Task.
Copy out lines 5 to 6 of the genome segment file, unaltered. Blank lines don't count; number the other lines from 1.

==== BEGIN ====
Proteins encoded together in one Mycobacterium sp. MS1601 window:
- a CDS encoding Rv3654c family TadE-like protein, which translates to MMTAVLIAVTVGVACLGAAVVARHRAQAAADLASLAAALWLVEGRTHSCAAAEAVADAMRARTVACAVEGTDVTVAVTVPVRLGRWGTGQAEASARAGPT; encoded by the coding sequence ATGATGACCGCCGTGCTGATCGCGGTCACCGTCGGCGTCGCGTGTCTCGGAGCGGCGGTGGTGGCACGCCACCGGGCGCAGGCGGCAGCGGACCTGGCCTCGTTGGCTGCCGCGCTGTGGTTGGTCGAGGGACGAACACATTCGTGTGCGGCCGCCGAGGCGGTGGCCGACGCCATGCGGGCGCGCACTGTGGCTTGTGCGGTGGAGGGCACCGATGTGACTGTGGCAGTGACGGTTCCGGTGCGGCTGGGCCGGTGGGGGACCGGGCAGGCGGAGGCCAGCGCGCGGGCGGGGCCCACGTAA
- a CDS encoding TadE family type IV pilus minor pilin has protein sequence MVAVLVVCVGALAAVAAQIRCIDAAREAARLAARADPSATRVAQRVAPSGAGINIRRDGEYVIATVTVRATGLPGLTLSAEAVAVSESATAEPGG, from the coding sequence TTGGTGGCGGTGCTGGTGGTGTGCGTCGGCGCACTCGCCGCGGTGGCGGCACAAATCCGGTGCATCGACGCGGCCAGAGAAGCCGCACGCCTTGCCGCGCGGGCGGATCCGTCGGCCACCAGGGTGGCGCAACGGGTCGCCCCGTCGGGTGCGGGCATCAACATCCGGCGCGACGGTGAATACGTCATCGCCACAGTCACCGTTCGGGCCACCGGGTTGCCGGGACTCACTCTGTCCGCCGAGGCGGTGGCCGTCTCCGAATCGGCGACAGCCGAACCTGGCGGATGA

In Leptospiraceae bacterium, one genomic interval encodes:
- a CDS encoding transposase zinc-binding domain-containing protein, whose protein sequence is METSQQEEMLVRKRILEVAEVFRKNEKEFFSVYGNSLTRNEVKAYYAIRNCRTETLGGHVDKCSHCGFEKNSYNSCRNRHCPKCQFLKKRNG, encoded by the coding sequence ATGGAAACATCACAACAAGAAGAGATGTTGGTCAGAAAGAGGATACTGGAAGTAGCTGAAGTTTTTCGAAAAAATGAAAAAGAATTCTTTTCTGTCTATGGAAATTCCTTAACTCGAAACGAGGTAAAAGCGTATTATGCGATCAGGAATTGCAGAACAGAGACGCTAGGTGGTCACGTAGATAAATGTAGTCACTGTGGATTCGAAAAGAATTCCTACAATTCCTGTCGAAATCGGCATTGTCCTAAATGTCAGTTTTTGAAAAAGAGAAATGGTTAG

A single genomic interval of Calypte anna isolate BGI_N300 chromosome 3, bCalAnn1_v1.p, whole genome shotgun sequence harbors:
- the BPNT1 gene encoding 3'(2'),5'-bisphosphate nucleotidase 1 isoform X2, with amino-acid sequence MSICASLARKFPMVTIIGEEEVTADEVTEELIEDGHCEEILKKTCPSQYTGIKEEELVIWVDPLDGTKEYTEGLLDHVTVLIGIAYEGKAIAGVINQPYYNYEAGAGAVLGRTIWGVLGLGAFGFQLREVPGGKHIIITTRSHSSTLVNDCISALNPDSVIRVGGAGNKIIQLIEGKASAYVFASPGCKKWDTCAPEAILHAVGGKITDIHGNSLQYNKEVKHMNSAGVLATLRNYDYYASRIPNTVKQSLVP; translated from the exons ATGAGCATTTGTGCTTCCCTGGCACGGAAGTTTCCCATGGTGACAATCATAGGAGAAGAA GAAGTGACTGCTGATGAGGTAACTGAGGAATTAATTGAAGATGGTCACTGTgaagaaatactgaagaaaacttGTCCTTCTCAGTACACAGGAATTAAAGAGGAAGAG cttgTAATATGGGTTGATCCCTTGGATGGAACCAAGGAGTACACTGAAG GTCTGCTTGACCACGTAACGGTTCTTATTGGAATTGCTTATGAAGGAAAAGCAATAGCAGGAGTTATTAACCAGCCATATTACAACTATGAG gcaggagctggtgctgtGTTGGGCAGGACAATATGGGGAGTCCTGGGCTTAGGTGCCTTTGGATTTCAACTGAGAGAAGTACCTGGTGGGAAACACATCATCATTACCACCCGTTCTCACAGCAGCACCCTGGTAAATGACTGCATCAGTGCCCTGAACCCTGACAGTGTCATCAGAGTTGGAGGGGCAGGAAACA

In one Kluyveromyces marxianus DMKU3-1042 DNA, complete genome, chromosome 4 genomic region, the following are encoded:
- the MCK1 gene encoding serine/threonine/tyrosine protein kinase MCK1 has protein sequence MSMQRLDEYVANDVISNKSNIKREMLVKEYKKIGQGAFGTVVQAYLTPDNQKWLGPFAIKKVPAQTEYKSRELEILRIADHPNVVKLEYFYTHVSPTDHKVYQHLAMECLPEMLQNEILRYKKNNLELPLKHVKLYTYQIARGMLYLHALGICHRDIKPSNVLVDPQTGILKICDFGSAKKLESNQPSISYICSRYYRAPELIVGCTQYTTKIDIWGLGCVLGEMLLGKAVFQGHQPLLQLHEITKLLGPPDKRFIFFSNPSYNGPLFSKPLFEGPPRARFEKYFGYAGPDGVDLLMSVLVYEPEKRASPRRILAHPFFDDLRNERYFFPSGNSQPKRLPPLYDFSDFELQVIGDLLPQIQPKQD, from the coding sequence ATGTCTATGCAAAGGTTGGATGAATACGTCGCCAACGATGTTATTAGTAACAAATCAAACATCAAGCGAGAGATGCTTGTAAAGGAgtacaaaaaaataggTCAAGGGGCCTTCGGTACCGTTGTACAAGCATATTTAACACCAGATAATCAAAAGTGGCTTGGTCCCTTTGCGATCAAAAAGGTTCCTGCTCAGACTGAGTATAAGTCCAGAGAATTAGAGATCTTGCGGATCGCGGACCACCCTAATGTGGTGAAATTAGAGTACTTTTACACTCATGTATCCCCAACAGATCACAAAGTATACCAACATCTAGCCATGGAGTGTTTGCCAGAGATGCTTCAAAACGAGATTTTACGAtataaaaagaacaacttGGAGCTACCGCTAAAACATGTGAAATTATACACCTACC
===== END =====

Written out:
- a CDS encoding transposase zinc-binding domain-containing protein, whose protein sequence is METSQQEEMLVRKRILEVAEVFRKNEKEFFSVYGNSLTRNEVKAYYAIRNCRTETLGGHVDKCSHCGFEKNSYNSCRNRHCPKCQFLKKRNG, encoded by the coding sequence ATGGAAACATCACAACAAGAAGAGATGTTGGTCAGAAAGAGGATACTGGAAGTAGCTGAAGTTTTTCGAAAAAATGAAAAAGAATTCTTTTCTGTCTATGGAAATTCCTTAACTCGAAACGAGGTAAAAGCGTATTATGCGATCAGGAATTGCAGAACAGAGACGCTAGGTGGTCACGTAGATAAATGTAGTCACTGTGGATTCGAAAAGAATTCCTACAATTCCTGTCGAAATCGGCATTGTCCTAAATGTCAGTTTTTGAAAAAGAGAAATGGTTAG

A single genomic interval of Calypte anna isolate BGI_N300 chromosome 3, bCalAnn1_v1.p, whole genome shotgun sequence harbors: